One way to think of Compton scattering is that the photon forms a virtual e^-e^+ pair, the virtual positron annihilates the original “real” electron giving off a photon and the “virtual” electron continues out of the Feynman diagram as the scattered “real” electron.

So we can talk about things being on-shell and off-shell, but to say virtual particles aren’t real is, I think, too simplistic a view.

For some reason you misunderstood me; perhaps you can direct me to the point in the article where my meaning became confusing?

I did not say (or at least, mean to say) that

virtual particles aren’t real.What I said is that

virtual particles are not particles— they are more generalized disturbances in fields. However,they are very real; they are responsible for all of the basic forces of nature.The example you gave (Compton scattering) is completely consistent with this. The “off-shell particle” is most definitely real, but it is not a one-particle state of the Hamiltonian. In fact it only looks like a single particle in first-order perturbation theory. That is to be contrasted with the photon and the electron in the initial and final state, which are one-particle states of the (all-orders) Hamiltonian.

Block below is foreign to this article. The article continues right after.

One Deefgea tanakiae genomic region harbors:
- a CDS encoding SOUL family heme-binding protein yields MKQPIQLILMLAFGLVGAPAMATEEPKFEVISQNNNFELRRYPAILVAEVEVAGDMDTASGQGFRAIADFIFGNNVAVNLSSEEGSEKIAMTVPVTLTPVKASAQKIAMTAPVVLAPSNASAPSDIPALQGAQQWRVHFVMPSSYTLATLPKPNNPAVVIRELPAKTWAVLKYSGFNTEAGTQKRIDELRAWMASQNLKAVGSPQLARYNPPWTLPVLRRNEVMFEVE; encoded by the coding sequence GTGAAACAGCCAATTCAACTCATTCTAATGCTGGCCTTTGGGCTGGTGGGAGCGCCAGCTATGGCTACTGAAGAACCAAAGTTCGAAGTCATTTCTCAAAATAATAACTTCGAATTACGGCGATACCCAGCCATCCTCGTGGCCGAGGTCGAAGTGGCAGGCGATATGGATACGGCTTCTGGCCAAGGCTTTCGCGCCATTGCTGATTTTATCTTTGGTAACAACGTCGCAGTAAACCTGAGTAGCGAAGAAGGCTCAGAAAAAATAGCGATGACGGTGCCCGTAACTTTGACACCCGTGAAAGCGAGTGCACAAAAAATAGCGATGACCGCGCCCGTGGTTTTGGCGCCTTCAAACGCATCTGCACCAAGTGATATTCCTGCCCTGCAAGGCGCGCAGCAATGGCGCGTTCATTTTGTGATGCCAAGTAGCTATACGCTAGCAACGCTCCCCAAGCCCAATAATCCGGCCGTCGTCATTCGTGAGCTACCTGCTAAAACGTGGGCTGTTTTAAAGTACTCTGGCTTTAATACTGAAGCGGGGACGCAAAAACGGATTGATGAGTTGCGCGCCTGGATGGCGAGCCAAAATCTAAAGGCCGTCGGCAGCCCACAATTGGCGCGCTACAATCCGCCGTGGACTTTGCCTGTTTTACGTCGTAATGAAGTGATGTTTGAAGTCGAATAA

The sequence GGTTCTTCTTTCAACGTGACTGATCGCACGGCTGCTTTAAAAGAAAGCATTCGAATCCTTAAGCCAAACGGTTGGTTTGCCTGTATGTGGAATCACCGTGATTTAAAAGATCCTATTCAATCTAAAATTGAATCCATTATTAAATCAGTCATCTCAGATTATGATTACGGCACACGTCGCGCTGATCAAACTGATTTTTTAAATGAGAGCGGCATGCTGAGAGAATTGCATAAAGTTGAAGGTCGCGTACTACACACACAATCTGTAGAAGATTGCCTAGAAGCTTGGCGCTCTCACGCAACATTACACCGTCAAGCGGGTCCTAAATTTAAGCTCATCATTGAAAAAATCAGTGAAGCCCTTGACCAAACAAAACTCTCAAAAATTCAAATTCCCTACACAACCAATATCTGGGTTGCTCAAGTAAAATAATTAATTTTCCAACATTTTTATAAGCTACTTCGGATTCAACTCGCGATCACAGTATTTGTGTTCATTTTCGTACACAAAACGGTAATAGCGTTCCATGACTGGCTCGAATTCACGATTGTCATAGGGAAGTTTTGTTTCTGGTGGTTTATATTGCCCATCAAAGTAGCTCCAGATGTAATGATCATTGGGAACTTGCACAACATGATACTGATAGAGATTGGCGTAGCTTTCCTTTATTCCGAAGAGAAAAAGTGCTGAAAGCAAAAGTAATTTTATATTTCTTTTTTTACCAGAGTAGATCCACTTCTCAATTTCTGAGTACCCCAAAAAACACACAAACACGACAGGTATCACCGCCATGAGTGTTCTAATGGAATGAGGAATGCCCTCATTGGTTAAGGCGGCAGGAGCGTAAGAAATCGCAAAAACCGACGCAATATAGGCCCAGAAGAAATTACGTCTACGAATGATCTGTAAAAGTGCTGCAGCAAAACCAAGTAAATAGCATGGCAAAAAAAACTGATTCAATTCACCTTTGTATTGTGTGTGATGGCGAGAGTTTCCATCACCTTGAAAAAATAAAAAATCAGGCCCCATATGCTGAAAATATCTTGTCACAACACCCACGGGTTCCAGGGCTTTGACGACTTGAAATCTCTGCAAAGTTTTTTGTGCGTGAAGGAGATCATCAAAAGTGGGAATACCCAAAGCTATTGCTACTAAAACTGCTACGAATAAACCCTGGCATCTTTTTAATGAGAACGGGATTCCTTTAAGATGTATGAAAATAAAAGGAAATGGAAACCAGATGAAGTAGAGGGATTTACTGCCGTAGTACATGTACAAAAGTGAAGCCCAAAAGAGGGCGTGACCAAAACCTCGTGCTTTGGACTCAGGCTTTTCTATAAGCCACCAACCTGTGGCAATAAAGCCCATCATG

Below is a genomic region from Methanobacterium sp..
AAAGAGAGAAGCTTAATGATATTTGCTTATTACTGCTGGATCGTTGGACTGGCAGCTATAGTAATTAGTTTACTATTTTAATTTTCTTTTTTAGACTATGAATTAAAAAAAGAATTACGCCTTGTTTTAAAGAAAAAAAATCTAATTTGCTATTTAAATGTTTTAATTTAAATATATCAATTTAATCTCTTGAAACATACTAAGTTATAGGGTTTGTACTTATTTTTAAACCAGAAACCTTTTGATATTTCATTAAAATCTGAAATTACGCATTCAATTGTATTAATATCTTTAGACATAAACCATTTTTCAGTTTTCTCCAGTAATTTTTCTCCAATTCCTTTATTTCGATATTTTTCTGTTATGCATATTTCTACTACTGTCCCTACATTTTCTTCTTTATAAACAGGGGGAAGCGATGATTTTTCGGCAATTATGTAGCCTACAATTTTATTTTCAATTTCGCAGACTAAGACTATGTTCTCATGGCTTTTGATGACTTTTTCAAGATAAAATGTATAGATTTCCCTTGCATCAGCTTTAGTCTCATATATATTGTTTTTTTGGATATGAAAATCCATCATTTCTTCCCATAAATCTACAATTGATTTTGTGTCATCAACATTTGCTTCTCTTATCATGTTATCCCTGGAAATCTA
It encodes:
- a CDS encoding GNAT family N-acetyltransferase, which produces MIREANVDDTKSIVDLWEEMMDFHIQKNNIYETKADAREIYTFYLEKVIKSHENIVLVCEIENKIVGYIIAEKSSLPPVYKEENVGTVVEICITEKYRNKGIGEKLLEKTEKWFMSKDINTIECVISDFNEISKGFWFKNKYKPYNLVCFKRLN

Including a virtual electron-positron pair in Compton scattering makes the total cross section too small, and also does not match well to the Thomson scattering cross section (= 2/3 barn) at very low energies.

Could you clarify your comment? I’m not sure you two are talking about the same thing.

The total cross section for Compton scattering in the non-relativistic limit is σ = (8 pi/3)(r_e)^2 = 0.66 barns. This is also the total cross section for classical Thomson scattering. If the total cross section for Compton and Thomson scattering included virtual pair production and annihilation, wouldn’t the cross section include a factor.α= e^2/h-bar c ?

No. First of all, r_e is not a real radius of anything; after quantum mechanics we understand that r_e = 4 pi alpha / m_e c^2 . So there is already an alpha^2 in the cross-sections. Second, the scattering process in Compton scattering is described in quantum field theory as

photon + electron –> virtual electron –> scattered photon + scattered electron

In an ancient notation (which is what the previous commenter was referring to) you could write this as

photon –> scattered electron + virtual positron

followed by